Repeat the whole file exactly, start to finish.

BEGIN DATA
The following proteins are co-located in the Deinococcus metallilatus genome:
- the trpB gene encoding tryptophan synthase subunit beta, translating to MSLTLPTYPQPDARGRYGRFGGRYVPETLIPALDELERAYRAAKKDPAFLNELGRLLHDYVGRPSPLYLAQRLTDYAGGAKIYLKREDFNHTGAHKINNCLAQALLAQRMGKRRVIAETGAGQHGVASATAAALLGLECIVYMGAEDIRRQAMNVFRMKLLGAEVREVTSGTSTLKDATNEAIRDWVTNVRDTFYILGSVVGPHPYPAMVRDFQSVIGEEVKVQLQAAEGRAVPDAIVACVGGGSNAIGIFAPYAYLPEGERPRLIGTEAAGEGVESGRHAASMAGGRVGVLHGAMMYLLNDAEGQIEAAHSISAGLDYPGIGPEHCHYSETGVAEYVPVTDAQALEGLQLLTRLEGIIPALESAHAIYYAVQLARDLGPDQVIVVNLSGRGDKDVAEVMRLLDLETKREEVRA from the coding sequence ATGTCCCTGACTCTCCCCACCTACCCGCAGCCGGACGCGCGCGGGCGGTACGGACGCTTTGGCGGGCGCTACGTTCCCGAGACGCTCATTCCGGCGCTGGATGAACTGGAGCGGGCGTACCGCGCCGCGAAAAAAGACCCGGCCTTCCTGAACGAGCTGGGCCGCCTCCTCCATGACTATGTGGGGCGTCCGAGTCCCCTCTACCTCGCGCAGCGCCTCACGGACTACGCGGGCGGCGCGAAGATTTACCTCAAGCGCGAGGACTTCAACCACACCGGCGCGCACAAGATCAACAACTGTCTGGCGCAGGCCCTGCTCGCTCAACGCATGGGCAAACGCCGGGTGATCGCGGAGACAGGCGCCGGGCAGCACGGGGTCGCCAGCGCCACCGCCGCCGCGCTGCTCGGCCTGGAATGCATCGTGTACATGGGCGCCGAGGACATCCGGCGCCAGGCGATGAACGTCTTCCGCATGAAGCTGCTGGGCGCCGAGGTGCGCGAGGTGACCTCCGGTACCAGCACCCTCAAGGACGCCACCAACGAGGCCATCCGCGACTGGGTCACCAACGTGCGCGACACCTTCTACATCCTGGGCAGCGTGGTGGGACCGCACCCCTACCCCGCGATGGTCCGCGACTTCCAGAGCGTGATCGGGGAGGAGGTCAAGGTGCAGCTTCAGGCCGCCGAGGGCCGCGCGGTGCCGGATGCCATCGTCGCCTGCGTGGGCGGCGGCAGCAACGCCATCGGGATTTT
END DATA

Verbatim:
The following proteins are co-located in the Deinococcus metallilatus genome:
- the trpB gene encoding tryptophan synthase subunit beta, translating to MSLTLPTYPQPDARGRYGRFGGRYVPETLIPALDELERAYRAAKKDPAFLNELGRLLHDYVGRPSPLYLAQRLTDYAGGAKIYLKREDFNHTGAHKINNCLAQALLAQRMGKRRVIAETGAGQHGVASATAAALLGLECIVYMGAEDIRRQAMNVFRMKLLGAEVREVTSGTSTLKDATNEAIRDWVTNVRDTFYILGSVVGPHPYPAMVRDFQSVIGEEVKVQLQAAEGRAVPDAIVACVGGGSNAIGIFAPYAYLPEGERPRLIGTEAAGEGVESGRHAASMAGGRVGVLHGAMMYLLNDAEGQIEAAHSISAGLDYPGIGPEHCHYSETGVAEYVPVTDAQALEGLQLLTRLEGIIPALESAHAIYYAVQLARDLGPDQVIVVNLSGRGDKDVAEVMRLLDLETKREEVRA from the coding sequence ATGTCCCTGACTCTCCCCACCTACCCGCAGCCGGACGCGCGCGGGCGGTACGGACGCTTTGGCGGGCGCTACGTTCCCGAGACGCTCATTCCGGCGCTGGATGAACTGGAGCGGGCGTACCGCGCCGCGAAAAAAGACCCGGCCTTCCTGAACGAGCTGGGCCGCCTCCTCCATGACTATGTGGGGCGTCCGAGTCCCCTCTACCTCGCGCAGCGCCTCACGGACTACGCGGGCGGCGCGAAGATTTACCTCAAGCGCGAGGACTTCAACCACACCGGCGCGCACAAGATCAACAACTGTCTGGCGCAGGCCCTGCTCGCTCAACGCATGGGCAAACGCCGGGTGATCGCGGAGACAGGCGCCGGGCAGCACGGGGTCGCCAGCGCCACCGCCGCCGCGCTGCTCGGCCTGGAATGCATCGTGTACATGGGCGCCGAGGACATCCGGCGCCAGGCGATGAACGTCTTCCGCATGAAGCTGCTGGGCGCCGAGGTGCGCGAGGTGACCTCCGGTACCAGCACCCTCAAGGACGCCACCAACGAGGCCATCCGCGACTGGGTCACCAACGTGCGCGACACCTTCTACATCCTGGGCAGCGTGGTGGGACCGCACCCCTACCCCGCGATGGTCCGCGACTTCCAGAGCGTGATCGGGGAGGAGGTCAAGGTGCAGCTTCAGGCCGCCGAGGGCCGCGCGGTGCCGGATGCCATCGTCGCCTGCGTGGGCGGCGGCAGCAACGCCATCGGGATTTT